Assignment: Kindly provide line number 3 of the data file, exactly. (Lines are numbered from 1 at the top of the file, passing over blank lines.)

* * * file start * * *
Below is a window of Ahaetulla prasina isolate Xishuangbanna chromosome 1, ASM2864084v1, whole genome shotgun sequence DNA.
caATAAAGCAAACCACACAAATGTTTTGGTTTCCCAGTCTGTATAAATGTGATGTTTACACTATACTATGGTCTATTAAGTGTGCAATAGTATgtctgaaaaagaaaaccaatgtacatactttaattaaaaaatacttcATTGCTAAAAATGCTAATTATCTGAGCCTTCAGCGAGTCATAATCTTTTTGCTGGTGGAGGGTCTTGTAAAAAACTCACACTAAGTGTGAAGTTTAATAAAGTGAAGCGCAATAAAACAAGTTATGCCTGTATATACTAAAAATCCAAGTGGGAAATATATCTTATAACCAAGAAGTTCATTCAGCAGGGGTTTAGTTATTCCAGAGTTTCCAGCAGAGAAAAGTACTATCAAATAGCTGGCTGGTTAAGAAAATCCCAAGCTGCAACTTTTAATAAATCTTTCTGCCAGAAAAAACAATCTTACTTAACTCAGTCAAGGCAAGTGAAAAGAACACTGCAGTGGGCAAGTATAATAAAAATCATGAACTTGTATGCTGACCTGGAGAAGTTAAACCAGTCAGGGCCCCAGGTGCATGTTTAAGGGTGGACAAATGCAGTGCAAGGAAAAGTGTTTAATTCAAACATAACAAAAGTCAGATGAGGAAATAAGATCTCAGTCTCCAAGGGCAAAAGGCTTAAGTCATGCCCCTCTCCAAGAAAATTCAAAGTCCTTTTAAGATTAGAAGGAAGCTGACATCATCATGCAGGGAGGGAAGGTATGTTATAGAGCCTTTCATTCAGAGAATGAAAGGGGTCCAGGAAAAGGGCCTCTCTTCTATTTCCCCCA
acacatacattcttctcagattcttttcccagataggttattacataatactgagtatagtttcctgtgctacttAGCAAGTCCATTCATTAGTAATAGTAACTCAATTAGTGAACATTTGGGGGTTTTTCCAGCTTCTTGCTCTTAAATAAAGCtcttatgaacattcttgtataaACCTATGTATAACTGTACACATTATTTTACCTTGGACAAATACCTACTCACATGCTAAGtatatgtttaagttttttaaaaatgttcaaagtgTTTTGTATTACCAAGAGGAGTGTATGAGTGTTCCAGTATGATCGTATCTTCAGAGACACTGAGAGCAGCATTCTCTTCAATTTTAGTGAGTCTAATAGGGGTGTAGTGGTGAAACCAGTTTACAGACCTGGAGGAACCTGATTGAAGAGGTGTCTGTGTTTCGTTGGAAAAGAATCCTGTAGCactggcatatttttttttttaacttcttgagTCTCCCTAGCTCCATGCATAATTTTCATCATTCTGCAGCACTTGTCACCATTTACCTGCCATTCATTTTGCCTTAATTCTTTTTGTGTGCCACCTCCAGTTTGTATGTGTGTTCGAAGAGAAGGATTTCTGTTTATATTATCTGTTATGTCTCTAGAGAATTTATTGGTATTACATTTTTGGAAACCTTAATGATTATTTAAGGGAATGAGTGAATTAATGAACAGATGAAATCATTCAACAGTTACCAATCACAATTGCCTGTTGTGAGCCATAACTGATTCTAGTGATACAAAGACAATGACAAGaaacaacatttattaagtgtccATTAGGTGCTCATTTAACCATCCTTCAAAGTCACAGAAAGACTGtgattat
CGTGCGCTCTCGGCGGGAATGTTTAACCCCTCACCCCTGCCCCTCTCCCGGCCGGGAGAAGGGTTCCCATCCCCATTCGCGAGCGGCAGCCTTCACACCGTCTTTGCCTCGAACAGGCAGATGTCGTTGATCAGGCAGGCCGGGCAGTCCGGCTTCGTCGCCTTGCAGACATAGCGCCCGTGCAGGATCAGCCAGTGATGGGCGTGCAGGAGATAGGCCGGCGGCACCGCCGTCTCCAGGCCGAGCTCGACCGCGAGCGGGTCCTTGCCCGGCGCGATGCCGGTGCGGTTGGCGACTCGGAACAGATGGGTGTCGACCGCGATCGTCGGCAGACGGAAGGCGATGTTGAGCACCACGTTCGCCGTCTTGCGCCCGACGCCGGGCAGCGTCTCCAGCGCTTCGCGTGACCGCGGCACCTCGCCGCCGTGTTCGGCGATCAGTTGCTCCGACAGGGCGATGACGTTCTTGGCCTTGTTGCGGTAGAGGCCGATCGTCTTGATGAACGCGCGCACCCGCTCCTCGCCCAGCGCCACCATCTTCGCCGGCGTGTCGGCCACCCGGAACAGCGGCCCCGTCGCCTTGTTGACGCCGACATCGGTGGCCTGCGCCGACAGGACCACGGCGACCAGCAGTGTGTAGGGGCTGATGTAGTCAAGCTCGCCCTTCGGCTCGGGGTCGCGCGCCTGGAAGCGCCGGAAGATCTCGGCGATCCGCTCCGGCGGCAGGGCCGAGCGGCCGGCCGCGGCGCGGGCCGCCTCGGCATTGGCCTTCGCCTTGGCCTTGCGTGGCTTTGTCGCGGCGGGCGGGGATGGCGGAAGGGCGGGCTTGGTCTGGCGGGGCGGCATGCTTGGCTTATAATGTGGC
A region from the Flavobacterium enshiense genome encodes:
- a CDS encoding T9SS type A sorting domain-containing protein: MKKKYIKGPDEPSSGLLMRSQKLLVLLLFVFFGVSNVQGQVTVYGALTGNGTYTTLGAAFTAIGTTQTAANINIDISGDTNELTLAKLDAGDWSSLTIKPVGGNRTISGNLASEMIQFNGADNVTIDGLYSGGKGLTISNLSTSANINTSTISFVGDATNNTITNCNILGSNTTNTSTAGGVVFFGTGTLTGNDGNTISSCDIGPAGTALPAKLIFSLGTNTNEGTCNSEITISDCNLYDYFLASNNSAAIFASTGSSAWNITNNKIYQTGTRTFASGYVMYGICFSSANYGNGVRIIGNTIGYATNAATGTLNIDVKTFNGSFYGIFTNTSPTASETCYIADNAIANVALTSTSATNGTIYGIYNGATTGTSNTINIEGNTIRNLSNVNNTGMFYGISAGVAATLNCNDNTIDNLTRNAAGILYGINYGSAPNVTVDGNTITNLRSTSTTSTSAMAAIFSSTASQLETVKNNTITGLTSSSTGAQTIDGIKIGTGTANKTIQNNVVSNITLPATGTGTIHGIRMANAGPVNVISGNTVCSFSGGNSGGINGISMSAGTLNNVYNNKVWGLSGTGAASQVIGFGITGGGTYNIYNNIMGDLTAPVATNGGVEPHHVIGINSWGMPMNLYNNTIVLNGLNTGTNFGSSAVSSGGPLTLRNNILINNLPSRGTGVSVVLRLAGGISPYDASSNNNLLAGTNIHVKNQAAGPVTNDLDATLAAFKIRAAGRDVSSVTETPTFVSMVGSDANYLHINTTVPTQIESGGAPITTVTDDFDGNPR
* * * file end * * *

acacatacattcttctcagattcttttcccagataggttattacataatactgagtatagtttcctgtgctacttAGCAAGTCCATTCATTAGTAATAGTAACTCAATTAGTGAACATTTGGGGGTTTTTCCAGCTTCTTGCTCTTAAATAAAGCtcttatgaacattcttgtataaACCTATGTATAACTGTACACATTATTTTACCTTGGACAAATACCTACTCACATGCTAAGtatatgtttaagttttttaaaaatgttcaaagtgTTTTGTATTACCAAGAGGAGTGTATGAGTGTTCCAGTATGATCGTATCTTCAGAGACACTGAGAGCAGCATTCTCTTCAATTTTAGTGAGTCTAATAGGGGTGTAGTGGTGAAACCAGTTTACAGACCTGGAGGAACCTGATTGAAGAGGTGTCTGTGTTTCGTTGGAAAAGAATCCTGTAGCactggcatatttttttttttaacttcttgagTCTCCCTAGCTCCATGCATAATTTTCATCATTCTGCAGCACTTGTCACCATTTACCTGCCATTCATTTTGCCTTAATTCTTTTTGTGTGCCACCTCCAGTTTGTATGTGTGTTCGAAGAGAAGGATTTCTGTTTATATTATCTGTTATGTCTCTAGAGAATTTATTGGTATTACATTTTTGGAAACCTTAATGATTATTTAAGGGAATGAGTGAATTAATGAACAGATGAAATCATTCAACAGTTACCAATCACAATTGCCTGTTGTGAGCCATAACTGATTCTAGTGATACAAAGACAATGACAAGaaacaacatttattaagtgtccATTAGGTGCTCATTTAACCATCCTTCAAAGTCACAGAAAGACTGtgattat